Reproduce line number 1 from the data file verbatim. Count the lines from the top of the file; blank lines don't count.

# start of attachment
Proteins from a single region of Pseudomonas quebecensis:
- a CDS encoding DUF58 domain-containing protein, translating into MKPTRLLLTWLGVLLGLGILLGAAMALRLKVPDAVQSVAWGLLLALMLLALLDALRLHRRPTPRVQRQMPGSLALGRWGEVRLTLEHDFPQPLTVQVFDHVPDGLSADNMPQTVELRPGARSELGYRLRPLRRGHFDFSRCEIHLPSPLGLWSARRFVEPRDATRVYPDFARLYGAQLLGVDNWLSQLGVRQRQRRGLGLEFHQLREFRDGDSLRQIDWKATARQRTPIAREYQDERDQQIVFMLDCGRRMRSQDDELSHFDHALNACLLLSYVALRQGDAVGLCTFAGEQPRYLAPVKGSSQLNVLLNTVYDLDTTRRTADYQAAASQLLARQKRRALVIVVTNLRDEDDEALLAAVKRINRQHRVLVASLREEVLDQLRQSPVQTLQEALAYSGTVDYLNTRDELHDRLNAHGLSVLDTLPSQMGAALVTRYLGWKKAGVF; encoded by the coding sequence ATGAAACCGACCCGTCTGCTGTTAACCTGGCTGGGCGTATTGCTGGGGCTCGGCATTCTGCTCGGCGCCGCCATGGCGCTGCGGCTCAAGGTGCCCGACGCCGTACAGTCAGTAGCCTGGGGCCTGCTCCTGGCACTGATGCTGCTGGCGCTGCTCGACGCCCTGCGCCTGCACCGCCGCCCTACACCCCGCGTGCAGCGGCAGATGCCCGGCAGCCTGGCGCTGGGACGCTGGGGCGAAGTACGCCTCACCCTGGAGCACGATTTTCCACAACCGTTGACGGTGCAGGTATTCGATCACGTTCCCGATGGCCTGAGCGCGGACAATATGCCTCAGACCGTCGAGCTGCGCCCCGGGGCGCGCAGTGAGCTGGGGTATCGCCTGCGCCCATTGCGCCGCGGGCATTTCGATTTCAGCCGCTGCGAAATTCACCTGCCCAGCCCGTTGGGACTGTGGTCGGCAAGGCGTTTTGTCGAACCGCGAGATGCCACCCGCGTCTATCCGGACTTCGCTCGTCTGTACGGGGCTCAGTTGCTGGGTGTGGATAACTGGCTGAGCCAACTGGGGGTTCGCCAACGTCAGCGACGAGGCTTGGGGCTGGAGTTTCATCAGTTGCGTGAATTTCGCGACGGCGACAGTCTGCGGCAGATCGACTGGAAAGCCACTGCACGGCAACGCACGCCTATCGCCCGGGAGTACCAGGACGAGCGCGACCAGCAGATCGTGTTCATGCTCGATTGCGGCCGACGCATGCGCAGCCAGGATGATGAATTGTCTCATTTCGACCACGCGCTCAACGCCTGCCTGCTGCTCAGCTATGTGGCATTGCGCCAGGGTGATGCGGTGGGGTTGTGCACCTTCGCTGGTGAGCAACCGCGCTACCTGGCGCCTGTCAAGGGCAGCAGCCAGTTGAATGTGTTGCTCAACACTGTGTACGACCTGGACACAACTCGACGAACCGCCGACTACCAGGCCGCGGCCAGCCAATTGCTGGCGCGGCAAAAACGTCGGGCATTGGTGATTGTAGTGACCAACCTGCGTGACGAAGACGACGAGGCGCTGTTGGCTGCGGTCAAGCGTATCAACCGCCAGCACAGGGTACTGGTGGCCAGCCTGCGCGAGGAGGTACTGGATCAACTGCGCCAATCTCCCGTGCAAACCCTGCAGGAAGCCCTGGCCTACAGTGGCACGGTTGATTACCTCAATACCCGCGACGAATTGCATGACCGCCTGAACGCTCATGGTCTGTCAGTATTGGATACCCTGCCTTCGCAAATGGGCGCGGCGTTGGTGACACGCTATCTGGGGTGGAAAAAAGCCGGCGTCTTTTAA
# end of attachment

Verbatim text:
Proteins from a single region of Pseudomonas quebecensis: